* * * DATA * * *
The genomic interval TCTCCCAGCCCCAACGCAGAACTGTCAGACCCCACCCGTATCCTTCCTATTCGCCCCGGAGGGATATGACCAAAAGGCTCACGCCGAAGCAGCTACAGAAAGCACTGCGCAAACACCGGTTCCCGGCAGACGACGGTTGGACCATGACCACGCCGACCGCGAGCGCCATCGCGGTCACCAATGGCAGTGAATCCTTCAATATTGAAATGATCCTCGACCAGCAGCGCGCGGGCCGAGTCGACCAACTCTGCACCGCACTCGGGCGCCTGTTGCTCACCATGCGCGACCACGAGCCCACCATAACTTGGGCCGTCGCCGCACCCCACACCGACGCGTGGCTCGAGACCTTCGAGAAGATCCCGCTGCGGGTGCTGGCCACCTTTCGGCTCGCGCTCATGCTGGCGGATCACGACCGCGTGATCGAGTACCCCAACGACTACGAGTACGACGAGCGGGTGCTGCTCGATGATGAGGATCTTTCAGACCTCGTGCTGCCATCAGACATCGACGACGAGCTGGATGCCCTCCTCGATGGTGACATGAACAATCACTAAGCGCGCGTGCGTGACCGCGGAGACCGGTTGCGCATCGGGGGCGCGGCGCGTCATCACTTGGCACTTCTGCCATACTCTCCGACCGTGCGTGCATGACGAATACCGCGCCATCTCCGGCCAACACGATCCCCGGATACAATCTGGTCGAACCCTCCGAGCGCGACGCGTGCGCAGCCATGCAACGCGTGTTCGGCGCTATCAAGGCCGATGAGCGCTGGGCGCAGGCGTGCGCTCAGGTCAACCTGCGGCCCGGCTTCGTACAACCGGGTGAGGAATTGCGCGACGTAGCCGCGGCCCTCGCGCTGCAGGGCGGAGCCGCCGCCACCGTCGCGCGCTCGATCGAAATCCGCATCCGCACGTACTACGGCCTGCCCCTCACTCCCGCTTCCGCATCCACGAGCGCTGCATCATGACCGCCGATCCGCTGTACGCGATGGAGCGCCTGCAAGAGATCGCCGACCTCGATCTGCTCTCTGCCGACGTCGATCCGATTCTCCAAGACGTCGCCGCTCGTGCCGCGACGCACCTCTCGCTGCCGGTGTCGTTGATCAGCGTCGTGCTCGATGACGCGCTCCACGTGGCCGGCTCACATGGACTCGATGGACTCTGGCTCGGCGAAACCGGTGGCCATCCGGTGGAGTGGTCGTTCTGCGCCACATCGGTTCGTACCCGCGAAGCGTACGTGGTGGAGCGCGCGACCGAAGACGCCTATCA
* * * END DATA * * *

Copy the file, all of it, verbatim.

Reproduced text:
The genomic interval TCTCCCAGCCCCAACGCAGAACTGTCAGACCCCACCCGTATCCTTCCTATTCGCCCCGGAGGGATATGACCAAAAGGCTCACGCCGAAGCAGCTACAGAAAGCACTGCGCAAACACCGGTTCCCGGCAGACGACGGTTGGACCATGACCACGCCGACCGCGAGCGCCATCGCGGTCACCAATGGCAGTGAATCCTTCAATATTGAAATGATCCTCGACCAGCAGCGCGCGGGCCGAGTCGACCAACTCTGCACCGCACTCGGGCGCCTGTTGCTCACCATGCGCGACCACGAGCCCACCATAACTTGGGCCGTCGCCGCACCCCACACCGACGCGTGGCTCGAGACCTTCGAGAAGATCCCGCTGCGGGTGCTGGCCACCTTTCGGCTCGCGCTCATGCTGGCGGATCACGACCGCGTGATCGAGTACCCCAACGACTACGAGTACGACGAGCGGGTGCTGCTCGATGATGAGGATCTTTCAGACCTCGTGCTGCCATCAGACATCGACGACGAGCTGGATGCCCTCCTCGATGGTGACATGAACAATCACTAAGCGCGCGTGCGTGACCGCGGAGACCGGTTGCGCATCGGGGGCGCGGCGCGTCATCACTTGGCACTTCTGCCATACTCTCCGACCGTGCGTGCATGACGAATACCGCGCCATCTCCGGCCAACACGATCCCCGGATACAATCTGGTCGAACCCTCCGAGCGCGACGCGTGCGCAGCCATGCAACGCGTGTTCGGCGCTATCAAGGCCGATGAGCGCTGGGCGCAGGCGTGCGCTCAGGTCAACCTGCGGCCCGGCTTCGTACAACCGGGTGAGGAATTGCGCGACGTAGCCGCGGCCCTCGCGCTGCAGGGCGGAGCCGCCGCCACCGTCGCGCGCTCGATCGAAATCCGCATCCGCACGTACTACGGCCTGCCCCTCACTCCCGCTTCCGCATCCACGAGCGCTGCATCATGACCGCCGATCCGCTGTACGCGATGGAGCGCCTGCAAGAGATCGCCGACCTCGATCTGCTCTCTGCCGACGTCGATCCGATTCTCCAAGACGTCGCCGCTCGTGCCGCGACGCACCTCTCGCTGCCGGTGTCGTTGATCAGCGTCGTGCTCGATGACGCGCTCCACGTGGCCGGCTCACATGGACTCGATGGACTCTGGCTCGGCGAAACCGGTGGCCATCCGGTGGAGTGGTCGTTCTGCGCCACATCGGTTCGTACCCGCGAAGCGTACGTGGTGGAGCGCGCGACCGAAGACGCCTATCA